From the November 2003 issue of Entrepreneur

If you live in Portland, Oregon, you've probably seen them: homeless people with signs that read, "Pizza Schmizza paid me to hold this sign instead of asking for money." Entrepreneur Andre Jehan, 41, pays those homeless people in slices and soda and sometimes a couple of bucks. Homeless advocates are aghast. Donald Whitehead, executive director of the National Coalition for the Homeless, says Jehan is "exploiting" the homeless, and "any person who works a job in America should get at least minimum wage . . . or better, a living wage. The signs are degrading." Not surprisingly, Jehan sees it differently.

How did this start?

Andre Jehan: I was sitting on the freeway, watching some homeless people, and I thought, there must be something they could do to earn money- the first thing that jumped out was they could hold a sign. The arrangement is good for me and for them. Everybody wins. And I make sure they don't feel embarrassed and exploited. They look forward to it and say it's been a positive experience.

But some people think you're taking advantage of the homeless and doing this for the publicity.

Jehan: This is what I'm doing to fix a problem on my block. When people criticize, I ask them, "What are you doing to fix the problem?" I'm not saying this is the answer to our homeless problem. This is a creative Band-Aid. They're just holding the sign for 10 minutes to an hour. This isn't a job, the way it's portrayed in the media. As for the publicity, it is improving my brand. I love the exposure, and I'd like to be doing more of this, using marketing to help the community with the drug problem and to help schools. We have advertisements on public buses; I'd like to be the first person to advertise on a school bus. I get confused when I talk to the city about that. They don't want the [students] exposed to advertisements, yet there are Coke machines in the hallways.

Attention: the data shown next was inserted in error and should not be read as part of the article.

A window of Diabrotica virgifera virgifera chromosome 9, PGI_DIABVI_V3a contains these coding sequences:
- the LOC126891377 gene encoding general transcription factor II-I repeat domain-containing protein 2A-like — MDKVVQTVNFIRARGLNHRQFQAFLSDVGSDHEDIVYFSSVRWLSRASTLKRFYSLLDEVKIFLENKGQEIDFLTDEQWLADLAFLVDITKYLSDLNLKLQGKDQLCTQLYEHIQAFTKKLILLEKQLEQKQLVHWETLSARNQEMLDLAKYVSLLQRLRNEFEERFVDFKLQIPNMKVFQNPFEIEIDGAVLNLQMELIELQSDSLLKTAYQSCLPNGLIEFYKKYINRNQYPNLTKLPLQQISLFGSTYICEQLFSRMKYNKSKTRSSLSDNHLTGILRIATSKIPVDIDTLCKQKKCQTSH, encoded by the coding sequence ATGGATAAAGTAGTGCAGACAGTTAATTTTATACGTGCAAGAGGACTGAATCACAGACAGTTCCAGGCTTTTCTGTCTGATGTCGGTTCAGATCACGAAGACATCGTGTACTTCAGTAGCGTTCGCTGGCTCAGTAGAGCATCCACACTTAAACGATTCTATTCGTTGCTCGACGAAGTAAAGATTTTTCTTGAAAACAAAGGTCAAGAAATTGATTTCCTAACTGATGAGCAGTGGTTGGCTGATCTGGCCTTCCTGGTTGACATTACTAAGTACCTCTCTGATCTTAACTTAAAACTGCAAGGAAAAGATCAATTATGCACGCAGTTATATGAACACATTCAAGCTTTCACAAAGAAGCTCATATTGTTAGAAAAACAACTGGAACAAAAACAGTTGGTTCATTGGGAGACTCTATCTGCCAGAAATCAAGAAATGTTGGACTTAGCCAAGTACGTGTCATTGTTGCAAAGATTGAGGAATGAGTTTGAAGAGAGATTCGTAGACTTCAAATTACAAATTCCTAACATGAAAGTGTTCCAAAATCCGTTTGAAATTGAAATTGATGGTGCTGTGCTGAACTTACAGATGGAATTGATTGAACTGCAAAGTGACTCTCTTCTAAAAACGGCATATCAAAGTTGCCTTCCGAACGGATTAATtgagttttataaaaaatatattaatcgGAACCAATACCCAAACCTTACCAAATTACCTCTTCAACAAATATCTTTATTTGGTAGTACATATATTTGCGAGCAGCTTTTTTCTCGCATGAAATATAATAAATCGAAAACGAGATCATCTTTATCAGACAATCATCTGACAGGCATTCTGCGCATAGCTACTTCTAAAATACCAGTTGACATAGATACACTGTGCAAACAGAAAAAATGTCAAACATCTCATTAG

Why not hire a few homeless people to work in your restaurants?

Jehan: I've tried that, and I have yet to have a great experience hiring a homeless person. With one recent employee, everything started off great, and then he came in with a black eye and a bloody lip. The next day, he was high. Then he stopped showing up. That's typical. There [are reasons why] a lot of people are homeless, and of course, I get in trouble every time I say that.


Geoff Williams is a writer in Loveland, Ohio. He can be contacted at gwilliams1@cinci.rr.com.